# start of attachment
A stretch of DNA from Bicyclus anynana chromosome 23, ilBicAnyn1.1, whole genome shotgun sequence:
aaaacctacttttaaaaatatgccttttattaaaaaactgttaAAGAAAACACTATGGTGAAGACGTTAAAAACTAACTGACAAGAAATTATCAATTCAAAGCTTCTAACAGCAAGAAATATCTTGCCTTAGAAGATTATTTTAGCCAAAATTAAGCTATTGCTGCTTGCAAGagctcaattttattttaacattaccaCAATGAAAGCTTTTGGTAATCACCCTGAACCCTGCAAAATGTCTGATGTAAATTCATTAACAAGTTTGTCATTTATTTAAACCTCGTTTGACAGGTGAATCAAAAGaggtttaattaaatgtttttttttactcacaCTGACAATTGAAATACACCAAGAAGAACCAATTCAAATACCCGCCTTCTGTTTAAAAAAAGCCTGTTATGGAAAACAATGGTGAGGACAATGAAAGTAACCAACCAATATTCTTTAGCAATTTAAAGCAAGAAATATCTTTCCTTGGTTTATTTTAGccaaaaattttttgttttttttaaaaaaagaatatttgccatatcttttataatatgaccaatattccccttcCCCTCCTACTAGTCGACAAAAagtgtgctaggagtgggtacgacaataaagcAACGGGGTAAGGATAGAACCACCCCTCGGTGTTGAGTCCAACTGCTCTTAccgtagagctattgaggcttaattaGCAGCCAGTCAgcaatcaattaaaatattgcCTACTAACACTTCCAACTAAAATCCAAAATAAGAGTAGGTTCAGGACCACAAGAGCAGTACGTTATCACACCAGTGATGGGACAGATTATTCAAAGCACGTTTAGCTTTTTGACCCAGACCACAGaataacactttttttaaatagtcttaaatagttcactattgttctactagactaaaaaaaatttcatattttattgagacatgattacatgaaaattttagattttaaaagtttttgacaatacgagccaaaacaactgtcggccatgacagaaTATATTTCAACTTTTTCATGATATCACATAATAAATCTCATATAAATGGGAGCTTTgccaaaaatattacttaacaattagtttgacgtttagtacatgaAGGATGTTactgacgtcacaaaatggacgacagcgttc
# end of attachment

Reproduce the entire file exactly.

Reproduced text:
A stretch of DNA from Bicyclus anynana chromosome 23, ilBicAnyn1.1, whole genome shotgun sequence:
aaaacctacttttaaaaatatgccttttattaaaaaactgttaAAGAAAACACTATGGTGAAGACGTTAAAAACTAACTGACAAGAAATTATCAATTCAAAGCTTCTAACAGCAAGAAATATCTTGCCTTAGAAGATTATTTTAGCCAAAATTAAGCTATTGCTGCTTGCAAGagctcaattttattttaacattaccaCAATGAAAGCTTTTGGTAATCACCCTGAACCCTGCAAAATGTCTGATGTAAATTCATTAACAAGTTTGTCATTTATTTAAACCTCGTTTGACAGGTGAATCAAAAGaggtttaattaaatgtttttttttactcacaCTGACAATTGAAATACACCAAGAAGAACCAATTCAAATACCCGCCTTCTGTTTAAAAAAAGCCTGTTATGGAAAACAATGGTGAGGACAATGAAAGTAACCAACCAATATTCTTTAGCAATTTAAAGCAAGAAATATCTTTCCTTGGTTTATTTTAGccaaaaattttttgttttttttaaaaaaagaatatttgccatatcttttataatatgaccaatattccccttcCCCTCCTACTAGTCGACAAAAagtgtgctaggagtgggtacgacaataaagcAACGGGGTAAGGATAGAACCACCCCTCGGTGTTGAGTCCAACTGCTCTTAccgtagagctattgaggcttaattaGCAGCCAGTCAgcaatcaattaaaatattgcCTACTAACACTTCCAACTAAAATCCAAAATAAGAGTAGGTTCAGGACCACAAGAGCAGTACGTTATCACACCAGTGATGGGACAGATTATTCAAAGCACGTTTAGCTTTTTGACCCAGACCACAGaataacactttttttaaatagtcttaaatagttcactattgttctactagactaaaaaaaatttcatattttattgagacatgattacatgaaaattttagattttaaaagtttttgacaatacgagccaaaacaactgtcggccatgacagaaTATATTTCAACTTTTTCATGATATCACATAATAAATCTCATATAAATGGGAGCTTTgccaaaaatattacttaacaattagtttgacgtttagtacatgaAGGATGTTactgacgtcacaaaatggacgacagcgttc